The family involved in this story (with kids aged 2, 3 and 8) had eaten at Seattle-area Italian wine bar/ristorante Sogno di Vino “a handful of times”–but at the end of their most recent meal a server made a point of telling them that most of the staff “didn’t even notice the kids since they were so well-behaved” before giving them all a free bowl of ice cream and deducting $4 from their total. Here’s the receipt:

Now the mom behind the meme has responded to all the hype…

Read more

Will Terrible Reviews Hurt the Guy Fieri Brand?

Guy FieriYesterday, quite a few food fanatics shared The New York Times writer Pete Wells’s epic takedown of Guy Fieri’s new Times Square restaurant. Wells wrote the review as a series of scathing rhetorical questions for the chain’s founder. Examples include:

  • “Did panic grip your soul as you stared into the whirling hypno wheel of the menu, where adjectives and nouns spin in a crazy vortex?”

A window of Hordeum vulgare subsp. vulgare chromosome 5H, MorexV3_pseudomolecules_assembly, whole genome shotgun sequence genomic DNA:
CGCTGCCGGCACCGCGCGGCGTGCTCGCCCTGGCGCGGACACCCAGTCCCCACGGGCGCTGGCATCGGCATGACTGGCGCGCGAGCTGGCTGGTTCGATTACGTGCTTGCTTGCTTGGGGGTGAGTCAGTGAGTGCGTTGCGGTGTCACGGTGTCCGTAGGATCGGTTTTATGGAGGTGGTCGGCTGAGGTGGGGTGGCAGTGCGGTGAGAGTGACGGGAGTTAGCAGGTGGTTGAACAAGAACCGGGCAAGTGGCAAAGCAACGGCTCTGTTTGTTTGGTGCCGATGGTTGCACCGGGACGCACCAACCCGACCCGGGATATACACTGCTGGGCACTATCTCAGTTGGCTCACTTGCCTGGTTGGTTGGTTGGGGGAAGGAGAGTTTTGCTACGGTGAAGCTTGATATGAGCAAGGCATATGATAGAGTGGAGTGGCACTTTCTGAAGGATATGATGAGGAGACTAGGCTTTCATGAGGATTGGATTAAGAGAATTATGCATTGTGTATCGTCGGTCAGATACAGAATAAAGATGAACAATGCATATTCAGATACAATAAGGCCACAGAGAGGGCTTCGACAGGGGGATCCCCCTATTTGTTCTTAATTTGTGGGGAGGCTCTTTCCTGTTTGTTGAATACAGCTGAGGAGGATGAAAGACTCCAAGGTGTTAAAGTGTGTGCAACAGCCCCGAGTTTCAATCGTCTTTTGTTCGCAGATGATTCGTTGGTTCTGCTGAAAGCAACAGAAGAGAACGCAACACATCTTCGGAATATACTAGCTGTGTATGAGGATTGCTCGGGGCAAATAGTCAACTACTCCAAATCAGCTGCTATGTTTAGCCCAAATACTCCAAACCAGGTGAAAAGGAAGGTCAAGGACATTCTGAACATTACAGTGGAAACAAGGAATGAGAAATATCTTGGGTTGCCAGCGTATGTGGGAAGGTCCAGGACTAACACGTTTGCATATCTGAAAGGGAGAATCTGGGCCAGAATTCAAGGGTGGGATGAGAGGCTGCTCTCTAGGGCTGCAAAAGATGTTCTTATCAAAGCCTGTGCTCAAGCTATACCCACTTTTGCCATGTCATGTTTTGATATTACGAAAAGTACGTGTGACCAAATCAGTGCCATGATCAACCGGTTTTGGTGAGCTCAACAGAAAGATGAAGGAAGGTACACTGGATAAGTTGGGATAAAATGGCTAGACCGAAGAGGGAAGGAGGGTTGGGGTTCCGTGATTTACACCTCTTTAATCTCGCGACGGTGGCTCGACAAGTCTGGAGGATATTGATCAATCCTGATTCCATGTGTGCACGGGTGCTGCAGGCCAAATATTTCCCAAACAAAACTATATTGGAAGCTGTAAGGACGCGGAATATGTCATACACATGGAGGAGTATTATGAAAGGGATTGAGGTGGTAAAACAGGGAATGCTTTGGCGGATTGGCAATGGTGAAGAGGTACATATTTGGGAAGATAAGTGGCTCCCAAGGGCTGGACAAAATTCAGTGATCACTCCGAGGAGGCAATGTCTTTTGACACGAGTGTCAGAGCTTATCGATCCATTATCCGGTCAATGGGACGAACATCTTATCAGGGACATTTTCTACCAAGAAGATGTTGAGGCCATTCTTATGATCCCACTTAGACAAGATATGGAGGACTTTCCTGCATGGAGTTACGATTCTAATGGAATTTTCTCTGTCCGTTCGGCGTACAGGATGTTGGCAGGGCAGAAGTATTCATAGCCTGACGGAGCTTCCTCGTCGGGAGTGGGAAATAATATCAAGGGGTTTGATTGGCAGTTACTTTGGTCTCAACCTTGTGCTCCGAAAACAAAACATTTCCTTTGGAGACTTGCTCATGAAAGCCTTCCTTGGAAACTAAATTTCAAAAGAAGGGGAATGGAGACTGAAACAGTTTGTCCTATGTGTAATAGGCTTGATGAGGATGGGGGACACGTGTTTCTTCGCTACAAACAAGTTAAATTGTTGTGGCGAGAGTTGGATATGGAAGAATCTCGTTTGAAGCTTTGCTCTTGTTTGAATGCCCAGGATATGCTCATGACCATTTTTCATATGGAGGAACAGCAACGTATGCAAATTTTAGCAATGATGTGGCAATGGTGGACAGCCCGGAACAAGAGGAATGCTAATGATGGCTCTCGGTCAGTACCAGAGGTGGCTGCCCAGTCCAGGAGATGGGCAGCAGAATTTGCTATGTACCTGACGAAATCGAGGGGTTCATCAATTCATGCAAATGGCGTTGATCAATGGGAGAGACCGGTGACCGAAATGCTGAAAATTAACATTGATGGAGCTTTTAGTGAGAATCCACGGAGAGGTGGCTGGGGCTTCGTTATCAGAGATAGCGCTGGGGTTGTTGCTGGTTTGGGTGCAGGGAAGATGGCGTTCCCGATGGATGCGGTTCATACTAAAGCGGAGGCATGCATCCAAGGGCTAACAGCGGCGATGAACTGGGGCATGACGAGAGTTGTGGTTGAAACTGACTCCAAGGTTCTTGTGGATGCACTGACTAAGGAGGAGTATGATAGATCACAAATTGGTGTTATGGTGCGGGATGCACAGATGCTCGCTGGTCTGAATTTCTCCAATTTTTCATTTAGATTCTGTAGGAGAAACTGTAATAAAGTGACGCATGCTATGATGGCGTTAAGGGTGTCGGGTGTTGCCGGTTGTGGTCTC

• “Were you struck by how very far from awesome the Awesome Pretzel Chicken Tenders are?”
  • “What exactly about a small salad with four or five miniature croutons makes Guy’s Famous Big Bite Caesar (a) big (b) famous or (c) Guy’s, in any meaningful sense?”

He keeps going for two pages; it’s a little intense.

We really like Pete Wells. He’s a true “subject matter expert”, and nearly every major media outlet mentioned his review at some point over the past 48 hours.

Here’s the thing, though: his write-up (and the many other negative reviews sure to follow) probably won’t hurt the restaurant’s business or damage the multimillion dollar Fieri brand. The Guy isn’t known for the quality of his food; he’s known for being a regular Joe who shows up on TV all the time looking like a he just lost a dare involving a vat filled with Axe hair gel and bleach. The whole point of his show is that mediocre food is fun, and he’s very good at marketing and product placement.

Read more

Lights-Out Dining Venture Trips, Falls Flat